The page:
Inflation, COO Arrest Take a Bite Out of Beyond Meat (BYND) Stock

  • Beyond Meat (BYND) has lost 75% of its market value in 2022.
  • The arrest of the company’s COO is overshadowed by high production costs.
  • Until faux meat is cost-competitive with real meat, it will remain a niche product and BYND stock will struggle.
BYND stock - Inflation, COO Arrest Take a Bite Out of Beyond Meat (BYND) Stock

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Beyond Meat (NASDAQ:BYND) has lost 75% of its value in 2022 as faux meat continues to cost more than the real thing. At its height in 2020, BYND stock was trading near $200 per share. It opened today around $17.25 per share, but quickly fell to $16.86. That’s a market cap of $1.08 billion on estimated 2022 sales of $495 million.

The arrest over the weekend of COO Dave Ramsey, allegedly for biting someone’s nose at a college football game, merely added insult to the financial injury. Before joining Beyond in December, Ramsey was at meat producer Tyson Foods (NYSE:TSN).

Beyond Problems

Critics are blaming inflation for the fall of Beyond Meat. But the real problem is its failure to get costs below those of raising and slaughtering cattle. The average price for ground meat remains under $5 per pound, while Beyond patties sell for more than $8.

Beyond produces its product using pea protein, mung beans and brown rice in temperature-controlled plants. Coconut oil and beet juice give it meaty flavor and color. Its products are then delivered using refrigerated trucks. While it uses less water and land than beef, it uses a lot of energy and plastic.

During the company’s heyday, analysts said Beyond’s costs would remain higher than those for animal-based protein for at least five years. Consumers don’t appear willing to wait.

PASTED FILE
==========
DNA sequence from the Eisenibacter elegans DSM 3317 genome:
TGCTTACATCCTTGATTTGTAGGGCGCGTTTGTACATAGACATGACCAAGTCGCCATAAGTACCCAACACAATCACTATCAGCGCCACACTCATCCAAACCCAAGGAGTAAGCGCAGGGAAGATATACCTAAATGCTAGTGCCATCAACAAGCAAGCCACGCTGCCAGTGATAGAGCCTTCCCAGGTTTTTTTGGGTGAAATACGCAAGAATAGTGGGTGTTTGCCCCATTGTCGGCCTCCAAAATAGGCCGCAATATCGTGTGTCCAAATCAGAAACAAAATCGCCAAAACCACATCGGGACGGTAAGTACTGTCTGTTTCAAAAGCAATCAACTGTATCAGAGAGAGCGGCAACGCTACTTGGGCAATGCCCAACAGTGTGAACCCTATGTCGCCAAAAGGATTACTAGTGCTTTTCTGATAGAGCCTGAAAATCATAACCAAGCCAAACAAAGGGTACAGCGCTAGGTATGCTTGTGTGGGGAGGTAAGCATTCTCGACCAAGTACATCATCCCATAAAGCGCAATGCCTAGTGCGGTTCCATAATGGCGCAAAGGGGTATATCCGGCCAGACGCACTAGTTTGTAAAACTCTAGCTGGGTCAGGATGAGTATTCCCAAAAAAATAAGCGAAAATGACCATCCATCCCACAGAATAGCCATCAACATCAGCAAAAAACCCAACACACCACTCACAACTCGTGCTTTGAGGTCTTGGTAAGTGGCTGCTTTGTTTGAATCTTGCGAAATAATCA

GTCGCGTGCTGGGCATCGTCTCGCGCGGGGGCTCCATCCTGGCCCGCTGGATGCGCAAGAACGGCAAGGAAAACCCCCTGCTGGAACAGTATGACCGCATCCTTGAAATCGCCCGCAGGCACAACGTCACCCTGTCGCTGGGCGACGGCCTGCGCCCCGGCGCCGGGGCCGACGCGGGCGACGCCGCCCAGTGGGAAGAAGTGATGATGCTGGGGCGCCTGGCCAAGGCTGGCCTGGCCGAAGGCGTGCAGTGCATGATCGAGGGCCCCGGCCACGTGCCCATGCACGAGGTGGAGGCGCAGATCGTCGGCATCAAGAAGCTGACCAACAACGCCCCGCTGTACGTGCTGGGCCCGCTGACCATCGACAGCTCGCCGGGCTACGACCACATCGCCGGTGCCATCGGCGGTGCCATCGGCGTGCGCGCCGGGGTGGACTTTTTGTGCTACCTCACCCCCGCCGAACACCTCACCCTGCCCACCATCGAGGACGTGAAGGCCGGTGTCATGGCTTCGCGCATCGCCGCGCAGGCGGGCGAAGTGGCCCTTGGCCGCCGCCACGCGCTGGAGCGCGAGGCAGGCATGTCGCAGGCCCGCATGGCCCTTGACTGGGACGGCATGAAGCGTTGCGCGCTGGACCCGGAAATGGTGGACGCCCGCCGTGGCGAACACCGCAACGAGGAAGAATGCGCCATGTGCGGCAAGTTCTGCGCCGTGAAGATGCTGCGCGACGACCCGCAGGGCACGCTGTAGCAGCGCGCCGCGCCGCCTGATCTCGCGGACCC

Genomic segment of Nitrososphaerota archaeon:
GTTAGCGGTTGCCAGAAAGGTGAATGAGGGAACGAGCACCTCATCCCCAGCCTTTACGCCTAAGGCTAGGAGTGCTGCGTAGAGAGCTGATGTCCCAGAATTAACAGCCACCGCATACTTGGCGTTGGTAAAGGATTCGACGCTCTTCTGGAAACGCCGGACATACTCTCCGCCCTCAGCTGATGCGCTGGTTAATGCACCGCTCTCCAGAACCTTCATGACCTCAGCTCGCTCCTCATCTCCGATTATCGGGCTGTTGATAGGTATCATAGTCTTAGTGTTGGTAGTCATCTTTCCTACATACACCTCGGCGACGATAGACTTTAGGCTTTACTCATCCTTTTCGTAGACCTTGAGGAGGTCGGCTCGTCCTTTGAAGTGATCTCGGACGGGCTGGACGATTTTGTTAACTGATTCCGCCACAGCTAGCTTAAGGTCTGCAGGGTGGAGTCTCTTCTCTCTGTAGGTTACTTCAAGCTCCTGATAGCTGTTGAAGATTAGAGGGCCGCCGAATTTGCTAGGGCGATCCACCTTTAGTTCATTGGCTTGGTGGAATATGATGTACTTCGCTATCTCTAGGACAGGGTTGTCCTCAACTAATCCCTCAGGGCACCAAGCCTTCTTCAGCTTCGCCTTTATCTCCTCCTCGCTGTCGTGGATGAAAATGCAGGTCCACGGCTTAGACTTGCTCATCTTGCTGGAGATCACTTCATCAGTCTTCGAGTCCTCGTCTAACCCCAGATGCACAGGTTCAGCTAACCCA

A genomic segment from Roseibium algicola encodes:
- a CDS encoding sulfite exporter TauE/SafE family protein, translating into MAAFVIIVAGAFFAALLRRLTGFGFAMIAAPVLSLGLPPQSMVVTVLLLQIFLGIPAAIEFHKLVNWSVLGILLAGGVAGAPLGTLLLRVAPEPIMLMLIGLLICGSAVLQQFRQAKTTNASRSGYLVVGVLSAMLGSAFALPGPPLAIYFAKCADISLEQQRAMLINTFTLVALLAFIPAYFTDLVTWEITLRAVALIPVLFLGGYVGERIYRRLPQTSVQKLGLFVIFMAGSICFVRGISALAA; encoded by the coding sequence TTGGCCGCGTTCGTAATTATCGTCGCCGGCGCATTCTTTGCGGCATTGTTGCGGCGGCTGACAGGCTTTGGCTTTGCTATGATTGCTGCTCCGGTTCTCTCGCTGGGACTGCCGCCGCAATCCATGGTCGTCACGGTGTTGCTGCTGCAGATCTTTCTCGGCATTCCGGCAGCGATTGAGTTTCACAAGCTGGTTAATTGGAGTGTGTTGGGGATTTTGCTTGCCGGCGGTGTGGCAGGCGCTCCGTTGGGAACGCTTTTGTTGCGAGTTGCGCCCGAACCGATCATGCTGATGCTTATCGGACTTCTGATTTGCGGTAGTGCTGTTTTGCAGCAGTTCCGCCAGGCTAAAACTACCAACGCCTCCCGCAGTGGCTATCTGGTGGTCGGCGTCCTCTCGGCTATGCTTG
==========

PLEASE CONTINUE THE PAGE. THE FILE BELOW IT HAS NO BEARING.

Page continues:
Beyond lost $97 million, or $1.53 per share, in the June quarter. Worse, sales of $147 million came up short of the previous year’s $149 million. Those numbers and a falling stock market have cut the stock’s price in half since they were announced.

What Happens Now for BYND Stock?

The arrest of Ramsey will make Beyond a punchline for comedians, but he’s not the company’s problem.

Until Beyond Meat — and its competitors — have costs competitive with those of cattle, faux meat will remain a niche product. Investors aren’t buying money-losing stocks with declining revenue, and consumers aren’t paying up in an inflationary environment.

On the date of publication, Dana Blankenhorn did not hold (either directly or indirectly) any positions in the securities mentioned in this article. The opinions expressed in this article are those of the writer, subject to the Publishing Guidelines.

Dana Blankenhorn has been a financial and technology journalist since 1978. He is the author of Technology’s Big Bang: Yesterday, Today and Tomorrow with Moore’s Law, available at the Amazon Kindle store. Write him at, tweet him at @danablankenhorn, or subscribe to his Substack.

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